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The Green Bank Telescope

GBT Design

Unlike conventional telescopes, that have metal structures supporting the primary or secondary optics, the GBT's aperture is unblocked. The GBT is a 100 x 110 meter section of a conventional, symmetric 208 meter paraboloid. An off-axis feed-arm supports the primary and secondary optics (see Jewell & Prestage, 2004, SPIE, 5489, 312 for additional details). The GBT's asymmetric structure increased the cost of the telescope in both it's design and construction. What are the benefits?

Improved Sensitivity

The clear aperture of the GBT improves the sensitivity in two ways: (1) reduced stray radiation that effectively lowers the system temperature; and (2) an increase in the aperture efficiency. Measurements of the system temperature for the same receiver on the 140 Foot compared to the GBT indicates a 25% improvement. At the longer wavelengths the aperture efficiency is 0.55 for the MPIfR 100m telescope and 0.70 for the GBT. Combined this corresponds to an increase in the signal-to-noise ratio by a factor of 1.7.

The figure below shows two spectra of the 22 GHz water maser emission observed toward the galaxy IC 2560 from the GBT (top) and the 140 Foot (bottom). The GBT spectrum consist of a single polarization, 1 hr integration taken during commissioning in April 2002. Only the inner portion of the 800 MHz spectrum is shown. The 140 Foot spectrum resulted from a 2 hr integration in dual polarization taken in December 1997. Although it is difficult to make a direct comparison with these data, the GBT spectrum is clearly more sensitive. (See Braatz et al., 2003, ApJS, 146, 249 for details.)

22 GHz water maser emission from the GBT and the 140 Foot

22 GHz water maser emission observed toward the galaxy IC 2560 from the GBT (top) and the 140 Foot (bottom).

Reduced Side-lobes

Parabolic antennas have a response that consists of a main beam in the direction the antenna is pointing and side-lobes in other directions (see Condon & Ransom for a discussion of antenna fundamentals). The clear aperture of the GBT produces side-lobes that are down by about an order of magnitude from traditionally designed telescopes. For example, the MPIfR 100 m telescope has side-lobes from the support feed legs that are 17 db lower than the main beam (Sun et al. 2006, A&A, 447, 937). The GBT first side-lobes are about 28 db down from the main beam - a factor of 12 improvement.

Below are two images of the Omega nebulae (M17) taken with the GBT and the MPIfR 100 m telescope at 9 GHz. The half-power beam-width is about 80 arcsec in each image. The MPIfR image was formed by scanning the telescope in both right ascension and declination. A zero level baseline was removed from the edge of the image. The data were calibrated and combined using the program WADDSC (see Balser et al 1995, ApJS, 100, 371 for details). The GBT image was formed by scanning the telescope only in one of the cardinal directions. A zero level baseline was removed from the edge of the image. The data were calibrated and the image smoothed using aips++ (Priv. Comm. Frank Ghigo.)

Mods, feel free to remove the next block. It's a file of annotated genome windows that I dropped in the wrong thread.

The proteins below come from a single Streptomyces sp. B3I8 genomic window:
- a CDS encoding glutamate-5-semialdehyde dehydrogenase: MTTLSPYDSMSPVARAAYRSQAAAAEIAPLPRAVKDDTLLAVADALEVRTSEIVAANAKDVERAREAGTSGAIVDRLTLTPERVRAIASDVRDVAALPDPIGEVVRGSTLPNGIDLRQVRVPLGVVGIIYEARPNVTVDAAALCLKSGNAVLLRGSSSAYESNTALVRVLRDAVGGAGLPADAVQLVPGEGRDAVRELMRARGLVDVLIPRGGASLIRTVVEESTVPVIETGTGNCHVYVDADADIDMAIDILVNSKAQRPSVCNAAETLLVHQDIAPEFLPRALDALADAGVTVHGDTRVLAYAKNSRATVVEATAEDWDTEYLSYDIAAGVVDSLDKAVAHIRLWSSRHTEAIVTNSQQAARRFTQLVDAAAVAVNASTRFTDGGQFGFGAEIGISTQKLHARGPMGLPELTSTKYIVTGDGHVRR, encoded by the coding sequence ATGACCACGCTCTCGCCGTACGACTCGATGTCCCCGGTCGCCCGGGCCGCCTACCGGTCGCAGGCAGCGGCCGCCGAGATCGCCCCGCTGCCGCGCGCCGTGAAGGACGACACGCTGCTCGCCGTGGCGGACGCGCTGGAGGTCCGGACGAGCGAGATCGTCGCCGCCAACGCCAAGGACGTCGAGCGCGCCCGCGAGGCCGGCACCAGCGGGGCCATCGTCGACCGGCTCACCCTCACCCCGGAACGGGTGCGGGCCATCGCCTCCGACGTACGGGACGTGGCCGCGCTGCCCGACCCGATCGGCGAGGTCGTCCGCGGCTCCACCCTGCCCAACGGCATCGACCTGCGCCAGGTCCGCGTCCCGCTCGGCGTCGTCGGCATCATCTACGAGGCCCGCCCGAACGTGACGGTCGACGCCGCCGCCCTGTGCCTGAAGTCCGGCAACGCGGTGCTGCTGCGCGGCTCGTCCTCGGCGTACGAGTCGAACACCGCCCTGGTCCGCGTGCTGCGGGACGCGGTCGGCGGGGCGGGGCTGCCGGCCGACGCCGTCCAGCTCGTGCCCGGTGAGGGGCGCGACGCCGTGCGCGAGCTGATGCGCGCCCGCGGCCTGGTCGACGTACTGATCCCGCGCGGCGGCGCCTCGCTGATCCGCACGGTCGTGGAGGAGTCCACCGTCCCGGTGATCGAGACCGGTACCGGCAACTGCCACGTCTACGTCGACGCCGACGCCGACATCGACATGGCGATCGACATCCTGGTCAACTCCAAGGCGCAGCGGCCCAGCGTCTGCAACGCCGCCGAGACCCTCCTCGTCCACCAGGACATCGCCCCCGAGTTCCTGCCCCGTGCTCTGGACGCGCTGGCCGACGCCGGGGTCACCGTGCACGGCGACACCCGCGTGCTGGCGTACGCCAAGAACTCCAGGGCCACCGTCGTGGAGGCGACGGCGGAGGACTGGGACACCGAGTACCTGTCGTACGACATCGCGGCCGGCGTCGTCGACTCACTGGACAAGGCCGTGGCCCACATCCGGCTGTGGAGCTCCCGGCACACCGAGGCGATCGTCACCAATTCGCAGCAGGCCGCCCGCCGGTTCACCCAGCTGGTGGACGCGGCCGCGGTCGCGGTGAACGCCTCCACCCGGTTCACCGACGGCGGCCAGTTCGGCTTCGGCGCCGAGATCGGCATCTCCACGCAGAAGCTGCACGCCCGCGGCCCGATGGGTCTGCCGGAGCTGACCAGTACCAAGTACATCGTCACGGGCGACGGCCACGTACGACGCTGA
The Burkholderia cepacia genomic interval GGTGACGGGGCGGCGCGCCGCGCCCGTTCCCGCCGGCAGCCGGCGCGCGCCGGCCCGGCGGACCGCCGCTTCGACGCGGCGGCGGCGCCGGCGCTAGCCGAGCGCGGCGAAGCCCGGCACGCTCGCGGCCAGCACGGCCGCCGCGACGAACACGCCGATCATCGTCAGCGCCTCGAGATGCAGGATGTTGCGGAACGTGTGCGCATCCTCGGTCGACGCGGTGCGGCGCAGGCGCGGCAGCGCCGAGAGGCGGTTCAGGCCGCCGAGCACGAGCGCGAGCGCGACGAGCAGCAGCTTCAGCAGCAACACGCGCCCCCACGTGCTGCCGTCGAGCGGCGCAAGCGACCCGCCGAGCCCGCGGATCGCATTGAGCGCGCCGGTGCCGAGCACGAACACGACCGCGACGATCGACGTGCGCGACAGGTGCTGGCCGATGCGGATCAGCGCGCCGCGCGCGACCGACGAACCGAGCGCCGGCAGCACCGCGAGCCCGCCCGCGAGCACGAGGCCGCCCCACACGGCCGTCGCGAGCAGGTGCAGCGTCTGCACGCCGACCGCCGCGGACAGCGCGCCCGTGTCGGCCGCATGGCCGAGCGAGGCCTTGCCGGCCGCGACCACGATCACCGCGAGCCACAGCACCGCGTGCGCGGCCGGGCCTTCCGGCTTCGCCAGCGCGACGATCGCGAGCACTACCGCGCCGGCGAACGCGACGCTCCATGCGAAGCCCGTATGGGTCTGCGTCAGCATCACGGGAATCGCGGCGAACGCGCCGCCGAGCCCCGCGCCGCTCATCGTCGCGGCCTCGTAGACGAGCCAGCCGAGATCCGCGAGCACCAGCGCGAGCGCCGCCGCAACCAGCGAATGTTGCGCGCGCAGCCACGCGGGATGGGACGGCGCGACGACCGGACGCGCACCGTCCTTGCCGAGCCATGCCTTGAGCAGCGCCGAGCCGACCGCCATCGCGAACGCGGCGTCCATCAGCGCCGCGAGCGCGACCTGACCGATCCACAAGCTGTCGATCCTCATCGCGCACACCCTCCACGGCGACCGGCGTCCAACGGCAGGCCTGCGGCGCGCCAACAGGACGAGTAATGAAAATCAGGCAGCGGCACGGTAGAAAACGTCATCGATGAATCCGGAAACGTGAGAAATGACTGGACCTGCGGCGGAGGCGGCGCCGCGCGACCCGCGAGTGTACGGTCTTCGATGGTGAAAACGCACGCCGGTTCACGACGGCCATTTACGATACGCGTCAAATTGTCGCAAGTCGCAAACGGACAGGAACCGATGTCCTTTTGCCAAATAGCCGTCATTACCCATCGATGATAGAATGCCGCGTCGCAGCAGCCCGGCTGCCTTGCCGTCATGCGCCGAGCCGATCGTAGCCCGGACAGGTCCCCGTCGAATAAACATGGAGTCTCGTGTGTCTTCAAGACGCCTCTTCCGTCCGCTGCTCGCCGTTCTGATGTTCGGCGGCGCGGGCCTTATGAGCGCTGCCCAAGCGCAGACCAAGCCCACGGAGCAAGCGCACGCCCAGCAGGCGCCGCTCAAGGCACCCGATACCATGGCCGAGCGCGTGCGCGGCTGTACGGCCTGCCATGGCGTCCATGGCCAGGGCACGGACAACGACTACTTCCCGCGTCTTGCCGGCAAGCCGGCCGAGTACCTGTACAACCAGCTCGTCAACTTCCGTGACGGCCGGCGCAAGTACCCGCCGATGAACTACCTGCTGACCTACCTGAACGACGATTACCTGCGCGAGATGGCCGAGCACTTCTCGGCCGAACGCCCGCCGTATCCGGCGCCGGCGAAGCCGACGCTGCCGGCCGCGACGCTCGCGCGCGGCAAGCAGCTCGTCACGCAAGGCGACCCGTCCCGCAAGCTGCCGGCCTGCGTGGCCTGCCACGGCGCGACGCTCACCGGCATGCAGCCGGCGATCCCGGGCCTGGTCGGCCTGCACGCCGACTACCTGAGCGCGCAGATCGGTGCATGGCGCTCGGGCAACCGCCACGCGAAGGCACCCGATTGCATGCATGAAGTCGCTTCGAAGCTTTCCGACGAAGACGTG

The rms noise level is 0.03 and 0.20 Jy/beam for the GBT and MPIfR images, respectively. The dynamic range is 1900 and 230 for the GBT and MPIfR images, respectively. The GBT image has a factor of 8 better dynamic range.

The Omega Nebulae (M17) taken with the GBT at 9 GHz

The Omega Nebulae (M17) taken with the GBT at 9 GHz.

The Omega Nebulae (M17) taken with the MPIfR 100m at 9 GHz

The Omega Nebulae (M17) taken with the MPIfR 100m at 9 GHz.

Improved Spectral Baselines

Traditionally designed single-dish telescopes that have a blocked aperture are not only less sensitive but produce spectral baseline structure. Reflections from the superstructure cause spectral baseline ripples that are pseudo-sinusoidal and vary with sky frequency and therefore with the time of year. For the study of wide, weak spectral lines this structure can dominate the random, thermal radiometer noise.

Below are two spectra of the Galactic HII region S209 taken from the 140 Foot telescope and the GBT. The observing procedures were very similar for the two data sets. Total power position switching was employed with an ON and OFF integration time of 6 minutes each. The total time is about 10 hours for each spectrum. The GBT data have been smoothed to the velocity resolution of the 140 Foot data, 2.7 km/s (see Bania et al. 2002, Nature, 415, 54). The GBT receivers, consisting of cooled HFET amplifiers, were used on both telescopes. (The GBT receivers were installed on the 140 Foot before the GBT structure was complete.) S209 is an extended object that fills both the 140 Foot telescope beam (3.5 arcmin) and the GBT beam (1.4 arcmin). Therefore we expect similar antenna temperatures from each telescope. The vertical lines mark various recombination lines and the hyperfine line of 3He+ (at 8665.65 MHz).

The GBT spectra are relatively flat and reveal two spectral lines: the H171η recombination line and the 3He+ hyperfine line detected with a signal-to-noise ratio of about 3. There is no obvious detection in the 140 Foot spectrum. It required an additional 20 hours or a total integration time of 30 hours with the 140 Foot telescope to detect these lines to the same level of confidence. The better sensitivity of the GBT is due primarily to the lower system temperatures from less spillover and reduced spectral baseline structure from the unblocked aperture.

The Galactic HII region S209 taken from the 140 Foot telescope

The Galactic HII region S209 taken from the 140 Foot telescope.

The Galactic HII region S209 taken from the GBT

The Galactic HII region S209 taken from the GBT.

NRAONSFAUI

The National Radio Astronomy Observatory is a facility of the National Science Foundation operated under cooperative agreement by Associated Universities, Inc.

Last updated 07 March 2008 by Dana Balser